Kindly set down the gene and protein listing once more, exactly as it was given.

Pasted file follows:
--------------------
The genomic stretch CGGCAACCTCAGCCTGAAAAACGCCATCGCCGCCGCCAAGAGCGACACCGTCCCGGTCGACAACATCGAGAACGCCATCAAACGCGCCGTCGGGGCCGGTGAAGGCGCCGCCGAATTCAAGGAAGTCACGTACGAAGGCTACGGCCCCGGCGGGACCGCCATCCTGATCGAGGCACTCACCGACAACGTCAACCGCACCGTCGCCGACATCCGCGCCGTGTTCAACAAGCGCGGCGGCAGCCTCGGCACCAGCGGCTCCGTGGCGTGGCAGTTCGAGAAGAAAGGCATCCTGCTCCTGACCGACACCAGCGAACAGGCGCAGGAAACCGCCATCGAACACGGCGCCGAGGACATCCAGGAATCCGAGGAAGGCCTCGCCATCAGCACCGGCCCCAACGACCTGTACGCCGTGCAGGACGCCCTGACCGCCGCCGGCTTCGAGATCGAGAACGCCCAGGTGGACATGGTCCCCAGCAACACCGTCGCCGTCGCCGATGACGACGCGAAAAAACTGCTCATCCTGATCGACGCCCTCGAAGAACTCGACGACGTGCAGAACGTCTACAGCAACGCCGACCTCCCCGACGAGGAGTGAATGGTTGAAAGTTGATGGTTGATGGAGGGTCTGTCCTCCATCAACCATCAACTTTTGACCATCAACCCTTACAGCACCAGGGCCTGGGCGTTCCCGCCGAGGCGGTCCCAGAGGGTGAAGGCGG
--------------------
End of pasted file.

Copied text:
The genomic stretch CGGCAACCTCAGCCTGAAAAACGCCATCGCCGCCGCCAAGAGCGACACCGTCCCGGTCGACAACATCGAGAACGCCATCAAACGCGCCGTCGGGGCCGGTGAAGGCGCCGCCGAATTCAAGGAAGTCACGTACGAAGGCTACGGCCCCGGCGGGACCGCCATCCTGATCGAGGCACTCACCGACAACGTCAACCGCACCGTCGCCGACATCCGCGCCGTGTTCAACAAGCGCGGCGGCAGCCTCGGCACCAGCGGCTCCGTGGCGTGGCAGTTCGAGAAGAAAGGCATCCTGCTCCTGACCGACACCAGCGAACAGGCGCAGGAAACCGCCATCGAACACGGCGCCGAGGACATCCAGGAATCCGAGGAAGGCCTCGCCATCAGCACCGGCCCCAACGACCTGTACGCCGTGCAGGACGCCCTGACCGCCGCCGGCTTCGAGATCGAGAACGCCCAGGTGGACATGGTCCCCAGCAACACCGTCGCCGTCGCCGATGACGACGCGAAAAAACTGCTCATCCTGATCGACGCCCTCGAAGAACTCGACGACGTGCAGAACGTCTACAGCAACGCCGACCTCCCCGACGAGGAGTGAATGGTTGAAAGTTGATGGTTGATGGAGGGTCTGTCCTCCATCAACCATCAACTTTTGACCATCAACCCTTACAGCACCAGGGCCTGGGCGTTCCCGCCGAGGCGGTCCCAGAGGGTGAAGGCGG